Dear Dave: Would it surprise you to know that George Barna, the founder of that Institute (read his book done with Frank Viola, entitled Pagan Christianity) himself thinks Mormons are not Christians precisely because, among other things, they are not monotheists? Until you really come to grips with the essential monotheism of both Judaism and Christianity, you will not understand these religions at all. Go back and read Galatians 3, for example, especially vs. 20. God, says Paul, is One. Not ‘there is a oneness between the Father and the Son or the Son and the Spirit, but simply God is One, because there is only one God, not three or ten but one. This is simply the further affirmation of the Shema of the OT, ‘the Lord our God, Yahweh is One’. OT Jews were not henotheists, if by that one means they believed in multiple deities, with Yahweh at the top of the pantheon. As a historical observation, this is false. They did however believe that there were other spiritual beings out there ‘called’ gods by other people, which were not real gods at all. Paul says the same in 1 Cor. 10. No, only the God who created it all was God. Period. Thus the affirmation in Ephesians 4 is correct— there are a series of things that are one, and God is the big one.

    My hope for Mormons, because many of them are diligent seekers after truth, and indeed many of them do know the Bible in an English translation better than many orthodox Christians, is that since Mormons are shape shifters, believing in the living voice of prophecy, and they can change their views at the drop of hat when a new prophecy comes in (compare what Brigham Young said about black people, and what the pronouncement of the Mormon President said about them in my life time— reversing the previous racism), my hope and prayer would be that they would come to realize the false hermeneutic of Joseph Smith and Brigham Young, and begin to read the Bible as what it is…..a monotheistic book from start to finish, and in the NT a clear advocacy of one God, with one name which is Father, Son and Holy Spirit. This will be the last comment on this long running blog post. All future comments will be spammed. Since we have reached an impasse, we must agree to disagree on these matters respectfully… and move on. Blessings BW3

  • SoundOn

    The author, Ben Witherington, states several reasons he believes that Mormons are not Christians. Reason #1 – “Mormons are polytheists, not monotheists. That is, they believe that the Father, Son, and Holy Spirit are three separate beings”. I like how he puts the word “separate” in bold letters. Yet, there is nothing in this statement that is not consistent with scripture so it is not surprising that other Christians believe the same thing. In fact, when I confronted the author with biblical scripture to support this view he made this statement to me, while referencing John Chapter 1: “what is said is that the Father is the one God, and also the Son is the one God, not two gods… just one. This comports quite nicely with the statement by Jesus ‘I and the Father are One’. This obviously does not mean they are one person. No, they are two persons”. Yes, they are clearly 2 separate persons. So why bold the letters and reject Mormonism for believing that God and Jesus Christ are separate persons when in fact you believe the same thing?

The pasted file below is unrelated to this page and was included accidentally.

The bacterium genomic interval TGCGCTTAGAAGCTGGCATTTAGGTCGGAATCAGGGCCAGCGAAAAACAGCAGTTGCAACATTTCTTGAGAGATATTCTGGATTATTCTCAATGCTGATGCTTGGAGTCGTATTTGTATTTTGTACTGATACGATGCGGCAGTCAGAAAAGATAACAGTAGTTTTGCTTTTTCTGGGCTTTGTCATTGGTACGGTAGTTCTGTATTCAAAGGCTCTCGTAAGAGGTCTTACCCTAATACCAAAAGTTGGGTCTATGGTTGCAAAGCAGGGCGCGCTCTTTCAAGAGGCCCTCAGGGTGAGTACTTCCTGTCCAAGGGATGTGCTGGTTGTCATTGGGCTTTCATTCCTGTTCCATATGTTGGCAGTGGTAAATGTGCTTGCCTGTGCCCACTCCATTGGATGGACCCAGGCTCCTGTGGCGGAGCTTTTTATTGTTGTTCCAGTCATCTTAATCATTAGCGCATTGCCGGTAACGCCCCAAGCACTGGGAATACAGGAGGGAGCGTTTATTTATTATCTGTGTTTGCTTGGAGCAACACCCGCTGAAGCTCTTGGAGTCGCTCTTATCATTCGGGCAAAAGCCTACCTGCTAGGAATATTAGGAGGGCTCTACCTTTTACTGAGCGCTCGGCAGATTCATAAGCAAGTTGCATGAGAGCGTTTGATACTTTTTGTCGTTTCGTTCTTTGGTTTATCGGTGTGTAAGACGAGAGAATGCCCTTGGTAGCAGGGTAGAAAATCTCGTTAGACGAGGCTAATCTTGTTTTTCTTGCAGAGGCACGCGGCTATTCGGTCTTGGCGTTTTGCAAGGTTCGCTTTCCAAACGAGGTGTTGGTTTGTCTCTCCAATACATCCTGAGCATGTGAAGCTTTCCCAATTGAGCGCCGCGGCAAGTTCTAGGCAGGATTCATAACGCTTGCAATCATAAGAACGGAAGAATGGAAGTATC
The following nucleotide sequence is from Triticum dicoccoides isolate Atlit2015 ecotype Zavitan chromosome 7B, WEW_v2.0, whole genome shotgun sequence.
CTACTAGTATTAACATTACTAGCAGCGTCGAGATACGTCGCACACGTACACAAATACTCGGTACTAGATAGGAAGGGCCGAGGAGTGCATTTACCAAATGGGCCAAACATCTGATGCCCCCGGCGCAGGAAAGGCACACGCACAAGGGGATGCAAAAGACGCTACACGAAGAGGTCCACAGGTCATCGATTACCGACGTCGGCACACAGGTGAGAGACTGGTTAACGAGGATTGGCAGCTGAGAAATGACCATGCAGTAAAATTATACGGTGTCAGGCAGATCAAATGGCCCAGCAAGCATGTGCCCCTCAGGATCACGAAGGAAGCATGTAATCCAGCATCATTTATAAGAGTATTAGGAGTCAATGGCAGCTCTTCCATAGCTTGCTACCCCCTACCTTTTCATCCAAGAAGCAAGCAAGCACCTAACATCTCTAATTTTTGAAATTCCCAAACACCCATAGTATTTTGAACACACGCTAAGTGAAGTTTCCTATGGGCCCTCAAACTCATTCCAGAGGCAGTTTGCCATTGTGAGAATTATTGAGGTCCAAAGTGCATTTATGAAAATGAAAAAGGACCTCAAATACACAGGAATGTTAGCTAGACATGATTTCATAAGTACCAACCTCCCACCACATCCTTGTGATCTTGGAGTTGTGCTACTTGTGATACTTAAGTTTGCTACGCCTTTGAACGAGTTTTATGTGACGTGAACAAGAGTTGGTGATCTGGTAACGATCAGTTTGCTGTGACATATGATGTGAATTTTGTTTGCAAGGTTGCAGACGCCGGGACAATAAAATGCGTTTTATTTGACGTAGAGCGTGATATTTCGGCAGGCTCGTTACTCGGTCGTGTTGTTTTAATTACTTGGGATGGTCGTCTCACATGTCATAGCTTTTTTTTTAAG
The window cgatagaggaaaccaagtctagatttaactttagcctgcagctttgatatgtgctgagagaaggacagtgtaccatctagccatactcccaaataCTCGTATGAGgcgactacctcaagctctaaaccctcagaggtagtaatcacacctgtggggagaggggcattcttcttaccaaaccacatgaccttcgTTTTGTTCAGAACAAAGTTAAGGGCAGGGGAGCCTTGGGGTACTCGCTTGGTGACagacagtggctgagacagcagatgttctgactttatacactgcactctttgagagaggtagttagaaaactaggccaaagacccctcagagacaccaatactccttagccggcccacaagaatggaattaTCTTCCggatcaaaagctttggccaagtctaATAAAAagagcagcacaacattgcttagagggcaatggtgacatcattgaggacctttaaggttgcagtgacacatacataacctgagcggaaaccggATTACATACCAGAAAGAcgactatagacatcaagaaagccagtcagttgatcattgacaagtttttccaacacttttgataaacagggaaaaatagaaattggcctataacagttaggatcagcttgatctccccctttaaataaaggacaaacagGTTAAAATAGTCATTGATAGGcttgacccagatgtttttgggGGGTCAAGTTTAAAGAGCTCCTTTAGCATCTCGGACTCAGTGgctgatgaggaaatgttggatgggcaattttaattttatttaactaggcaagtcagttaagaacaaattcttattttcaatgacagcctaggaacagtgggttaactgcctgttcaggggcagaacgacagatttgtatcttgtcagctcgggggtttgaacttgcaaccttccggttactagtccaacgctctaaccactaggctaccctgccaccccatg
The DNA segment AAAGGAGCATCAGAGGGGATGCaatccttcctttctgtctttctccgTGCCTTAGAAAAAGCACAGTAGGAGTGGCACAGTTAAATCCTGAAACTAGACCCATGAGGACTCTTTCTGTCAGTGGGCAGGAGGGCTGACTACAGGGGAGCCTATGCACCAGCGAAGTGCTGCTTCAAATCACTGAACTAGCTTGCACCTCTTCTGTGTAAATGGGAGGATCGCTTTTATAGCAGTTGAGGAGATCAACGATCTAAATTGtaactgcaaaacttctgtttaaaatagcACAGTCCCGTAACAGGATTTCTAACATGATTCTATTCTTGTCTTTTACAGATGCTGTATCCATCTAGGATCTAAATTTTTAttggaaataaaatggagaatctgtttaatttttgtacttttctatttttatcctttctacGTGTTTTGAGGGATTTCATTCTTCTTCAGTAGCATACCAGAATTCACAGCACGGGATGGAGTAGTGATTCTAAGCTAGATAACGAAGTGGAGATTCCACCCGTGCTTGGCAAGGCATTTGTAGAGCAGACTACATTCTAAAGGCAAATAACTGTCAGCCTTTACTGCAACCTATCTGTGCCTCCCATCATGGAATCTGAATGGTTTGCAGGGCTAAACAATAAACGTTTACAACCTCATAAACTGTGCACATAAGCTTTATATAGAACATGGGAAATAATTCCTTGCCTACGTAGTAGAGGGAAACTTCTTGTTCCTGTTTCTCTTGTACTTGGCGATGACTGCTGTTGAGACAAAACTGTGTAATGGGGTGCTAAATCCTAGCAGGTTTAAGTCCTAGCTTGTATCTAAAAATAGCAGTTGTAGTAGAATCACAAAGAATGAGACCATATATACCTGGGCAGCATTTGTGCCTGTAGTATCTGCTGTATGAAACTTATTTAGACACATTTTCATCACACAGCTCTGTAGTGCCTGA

Reason #3 – “Mormons believe that even God the Father has, and apparently, needs a body, denying that God in the divine nature is spirit. Indeed they believe that God the Father is an exalted man!” – If you believe that Jesus Christ is God you must believe the same thing. After all he was resurrected with his body (John 20:3-18), and later returned to Earth with a physical body (Luke 24:39-43). There is no scripture stating that he does not currently have a body so why reject someone that believes this?
    Reason #4 – “Just as they believe that the early church became apostate, they also believe the Bible as we have it is not inerrant or always truthful and trustworthy, even on major issues like Christology, and therefore needs to be supplemented (and corrected) by subsequent prophetic revelation in documents like the Book of Mormon, or even The Pearl of Great Price.” – We use the King James version of the Bible. We believe in the Old Testament, the New Testament and also we believe that The Book of Mormon is another testament of Jesus Christ. Because The Book of Mormon is true scripture it is in complete harmony with the Bible. We believe in continuing prophetic revelation and therefore that scripture is not closed. We also believe the early church became apostate, but this is hardly surprising to Protestant Christians. The Apostasy is well documented. It is mentioned in the Bible (2 Thessalonians 2:3-12) and it is also explained in detail in the Encyclopedia. Professor Witherington may not believe in an apostasy, but if not he also doesn’t agree with the man who founded the Methodist sect of which he belongs. The Methodist branch of Protestant Christianity traces its roots back to 1739 where it developed in England as a result of the teachings of John Wesley. The same John Wesley believed the original Church went into apostasy. If Professor Witherington has a problem with a Church that believes in the apostasy he should start with his own.
    Reason #5 – “Mormonism is to a significant degree a works religion even when it comes to salvation.” – We believe that without the grace of Jesus Christ no man can be saved, but we also believe that Faith without works is dead (James 2:17). If you believe keeping God’s commandments is necessary to show him that you love him (John 14:15) and accept him then you also believe that works is an important aspect of your faith, do you not?